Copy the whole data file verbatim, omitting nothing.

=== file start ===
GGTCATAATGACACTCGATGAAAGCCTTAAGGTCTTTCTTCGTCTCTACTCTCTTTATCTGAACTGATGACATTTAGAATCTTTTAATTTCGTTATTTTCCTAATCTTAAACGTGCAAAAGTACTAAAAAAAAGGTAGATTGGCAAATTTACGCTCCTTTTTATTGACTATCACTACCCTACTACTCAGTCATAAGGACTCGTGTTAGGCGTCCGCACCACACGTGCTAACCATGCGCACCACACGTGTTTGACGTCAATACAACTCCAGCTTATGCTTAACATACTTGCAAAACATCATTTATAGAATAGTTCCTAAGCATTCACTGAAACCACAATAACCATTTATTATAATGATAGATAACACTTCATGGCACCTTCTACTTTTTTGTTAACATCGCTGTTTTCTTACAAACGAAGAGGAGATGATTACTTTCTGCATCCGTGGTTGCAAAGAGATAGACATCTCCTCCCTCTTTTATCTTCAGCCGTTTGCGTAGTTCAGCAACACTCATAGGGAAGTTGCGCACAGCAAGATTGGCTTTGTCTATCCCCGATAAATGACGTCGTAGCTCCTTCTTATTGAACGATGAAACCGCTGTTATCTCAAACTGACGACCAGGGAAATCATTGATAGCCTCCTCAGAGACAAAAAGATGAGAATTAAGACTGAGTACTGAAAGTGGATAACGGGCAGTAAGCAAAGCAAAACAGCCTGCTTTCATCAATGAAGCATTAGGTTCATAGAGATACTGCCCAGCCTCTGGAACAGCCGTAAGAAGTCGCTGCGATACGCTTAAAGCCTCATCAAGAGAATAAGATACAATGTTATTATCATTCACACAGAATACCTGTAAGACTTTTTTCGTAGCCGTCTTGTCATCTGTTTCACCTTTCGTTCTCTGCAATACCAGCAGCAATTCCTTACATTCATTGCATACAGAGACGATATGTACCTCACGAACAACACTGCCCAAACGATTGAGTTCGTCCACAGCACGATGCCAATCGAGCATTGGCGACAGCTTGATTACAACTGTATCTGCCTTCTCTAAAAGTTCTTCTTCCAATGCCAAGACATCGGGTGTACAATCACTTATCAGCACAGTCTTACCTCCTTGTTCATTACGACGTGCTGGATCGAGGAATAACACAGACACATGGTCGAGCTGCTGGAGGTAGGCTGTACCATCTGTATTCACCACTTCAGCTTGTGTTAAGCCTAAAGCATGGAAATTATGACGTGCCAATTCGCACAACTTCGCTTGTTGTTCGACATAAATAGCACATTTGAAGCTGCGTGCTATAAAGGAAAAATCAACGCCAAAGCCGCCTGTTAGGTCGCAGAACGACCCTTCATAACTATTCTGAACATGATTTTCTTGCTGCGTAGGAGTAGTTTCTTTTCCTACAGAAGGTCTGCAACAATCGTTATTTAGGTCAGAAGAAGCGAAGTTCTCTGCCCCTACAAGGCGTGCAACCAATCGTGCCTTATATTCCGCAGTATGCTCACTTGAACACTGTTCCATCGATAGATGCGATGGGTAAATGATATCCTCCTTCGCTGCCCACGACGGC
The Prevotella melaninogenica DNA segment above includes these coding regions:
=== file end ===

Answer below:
GGTCATAATGACACTCGATGAAAGCCTTAAGGTCTTTCTTCGTCTCTACTCTCTTTATCTGAACTGATGACATTTAGAATCTTTTAATTTCGTTATTTTCCTAATCTTAAACGTGCAAAAGTACTAAAAAAAAGGTAGATTGGCAAATTTACGCTCCTTTTTATTGACTATCACTACCCTACTACTCAGTCATAAGGACTCGTGTTAGGCGTCCGCACCACACGTGCTAACCATGCGCACCACACGTGTTTGACGTCAATACAACTCCAGCTTATGCTTAACATACTTGCAAAACATCATTTATAGAATAGTTCCTAAGCATTCACTGAAACCACAATAACCATTTATTATAATGATAGATAACACTTCATGGCACCTTCTACTTTTTTGTTAACATCGCTGTTTTCTTACAAACGAAGAGGAGATGATTACTTTCTGCATCCGTGGTTGCAAAGAGATAGACATCTCCTCCCTCTTTTATCTTCAGCCGTTTGCGTAGTTCAGCAACACTCATAGGGAAGTTGCGCACAGCAAGATTGGCTTTGTCTATCCCCGATAAATGACGTCGTAGCTCCTTCTTATTGAACGATGAAACCGCTGTTATCTCAAACTGACGACCAGGGAAATCATTGATAGCCTCCTCAGAGACAAAAAGATGAGAATTAAGACTGAGTACTGAAAGTGGATAACGGGCAGTAAGCAAAGCAAAACAGCCTGCTTTCATCAATGAAGCATTAGGTTCATAGAGATACTGCCCAGCCTCTGGAACAGCCGTAAGAAGTCGCTGCGATACGCTTAAAGCCTCATCAAGAGAATAAGATACAATGTTATTATCATTCACACAGAATACCTGTAAGACTTTTTTCGTAGCCGTCTTGTCATCTGTTTCACCTTTCGTTCTCTGCAATACCAGCAGCAATTCCTTACATTCATTGCATACAGAGACGATATGTACCTCACGAACAACACTGCCCAAACGATTGAGTTCGTCCACAGCACGATGCCAATCGAGCATTGGCGACAGCTTGATTACAACTGTATCTGCCTTCTCTAAAAGTTCTTCTTCCAATGCCAAGACATCGGGTGTACAATCACTTATCAGCACAGTCTTACCTCCTTGTTCATTACGACGTGCTGGATCGAGGAATAACACAGACACATGGTCGAGCTGCTGGAGGTAGGCTGTACCATCTGTATTCACCACTTCAGCTTGTGTTAAGCCTAAAGCATGGAAATTATGACGTGCCAATTCGCACAACTTCGCTTGTTGTTCGACATAAATAGCACATTTGAAGCTGCGTGCTATAAAGGAAAAATCAACGCCAAAGCCGCCTGTTAGGTCGCAGAACGACCCTTCATAACTATTCTGAACATGATTTTCTTGCTGCGTAGGAGTAGTTTCTTTTCCTACAGAAGGTCTGCAACAATCGTTATTTAGGTCAGAAGAAGCGAAGTTCTCTGCCCCTACAAGGCGTGCAACCAATCGTGCCTTATATTCCGCAGTATGCTCACTTGAACACTGTTCCATCGATAGATGCGATGGGTAAATGATATCCTCCTTCGCTGCCCACGACGGC
The Prevotella melaninogenica DNA segment above includes these coding regions: